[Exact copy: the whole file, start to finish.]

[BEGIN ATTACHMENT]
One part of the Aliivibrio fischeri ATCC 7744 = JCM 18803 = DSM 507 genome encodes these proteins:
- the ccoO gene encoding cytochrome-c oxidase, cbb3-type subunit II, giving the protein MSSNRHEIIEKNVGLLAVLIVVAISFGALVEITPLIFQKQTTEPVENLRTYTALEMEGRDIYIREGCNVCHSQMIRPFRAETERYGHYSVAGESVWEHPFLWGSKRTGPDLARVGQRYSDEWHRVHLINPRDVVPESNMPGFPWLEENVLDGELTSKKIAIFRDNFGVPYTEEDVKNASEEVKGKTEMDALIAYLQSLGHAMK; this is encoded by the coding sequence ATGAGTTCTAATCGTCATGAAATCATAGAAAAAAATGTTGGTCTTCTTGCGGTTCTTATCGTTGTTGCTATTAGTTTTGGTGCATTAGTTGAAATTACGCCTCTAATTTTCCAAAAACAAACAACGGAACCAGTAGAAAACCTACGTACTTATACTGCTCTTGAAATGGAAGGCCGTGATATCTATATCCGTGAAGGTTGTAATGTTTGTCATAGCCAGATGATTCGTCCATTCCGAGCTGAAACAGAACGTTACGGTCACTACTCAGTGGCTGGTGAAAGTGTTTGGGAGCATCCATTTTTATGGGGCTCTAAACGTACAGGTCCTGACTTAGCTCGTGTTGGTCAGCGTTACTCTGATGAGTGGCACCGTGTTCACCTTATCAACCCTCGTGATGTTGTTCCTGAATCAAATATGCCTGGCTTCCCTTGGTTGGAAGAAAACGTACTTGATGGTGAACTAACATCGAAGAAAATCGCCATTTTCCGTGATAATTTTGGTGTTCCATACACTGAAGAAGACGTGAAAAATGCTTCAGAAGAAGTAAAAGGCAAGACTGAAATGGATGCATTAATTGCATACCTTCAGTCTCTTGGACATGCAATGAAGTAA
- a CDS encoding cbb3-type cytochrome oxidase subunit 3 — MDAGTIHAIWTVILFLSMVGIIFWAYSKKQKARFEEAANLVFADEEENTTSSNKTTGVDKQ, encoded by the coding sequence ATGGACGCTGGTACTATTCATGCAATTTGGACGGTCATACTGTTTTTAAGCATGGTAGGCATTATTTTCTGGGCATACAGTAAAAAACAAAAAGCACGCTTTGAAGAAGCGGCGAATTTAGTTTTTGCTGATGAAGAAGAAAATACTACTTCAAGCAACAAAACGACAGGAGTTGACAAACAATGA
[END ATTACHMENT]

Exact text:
One part of the Aliivibrio fischeri ATCC 7744 = JCM 18803 = DSM 507 genome encodes these proteins:
- the ccoO gene encoding cytochrome-c oxidase, cbb3-type subunit II, giving the protein MSSNRHEIIEKNVGLLAVLIVVAISFGALVEITPLIFQKQTTEPVENLRTYTALEMEGRDIYIREGCNVCHSQMIRPFRAETERYGHYSVAGESVWEHPFLWGSKRTGPDLARVGQRYSDEWHRVHLINPRDVVPESNMPGFPWLEENVLDGELTSKKIAIFRDNFGVPYTEEDVKNASEEVKGKTEMDALIAYLQSLGHAMK; this is encoded by the coding sequence ATGAGTTCTAATCGTCATGAAATCATAGAAAAAAATGTTGGTCTTCTTGCGGTTCTTATCGTTGTTGCTATTAGTTTTGGTGCATTAGTTGAAATTACGCCTCTAATTTTCCAAAAACAAACAACGGAACCAGTAGAAAACCTACGTACTTATACTGCTCTTGAAATGGAAGGCCGTGATATCTATATCCGTGAAGGTTGTAATGTTTGTCATAGCCAGATGATTCGTCCATTCCGAGCTGAAACAGAACGTTACGGTCACTACTCAGTGGCTGGTGAAAGTGTTTGGGAGCATCCATTTTTATGGGGCTCTAAACGTACAGGTCCTGACTTAGCTCGTGTTGGTCAGCGTTACTCTGATGAGTGGCACCGTGTTCACCTTATCAACCCTCGTGATGTTGTTCCTGAATCAAATATGCCTGGCTTCCCTTGGTTGGAAGAAAACGTACTTGATGGTGAACTAACATCGAAGAAAATCGCCATTTTCCGTGATAATTTTGGTGTTCCATACACTGAAGAAGACGTGAAAAATGCTTCAGAAGAAGTAAAAGGCAAGACTGAAATGGATGCATTAATTGCATACCTTCAGTCTCTTGGACATGCAATGAAGTAA
- a CDS encoding cbb3-type cytochrome oxidase subunit 3 — MDAGTIHAIWTVILFLSMVGIIFWAYSKKQKARFEEAANLVFADEEENTTSSNKTTGVDKQ, encoded by the coding sequence ATGGACGCTGGTACTATTCATGCAATTTGGACGGTCATACTGTTTTTAAGCATGGTAGGCATTATTTTCTGGGCATACAGTAAAAAACAAAAAGCACGCTTTGAAGAAGCGGCGAATTTAGTTTTTGCTGATGAAGAAGAAAATACTACTTCAAGCAACAAAACGACAGGAGTTGACAAACAATGA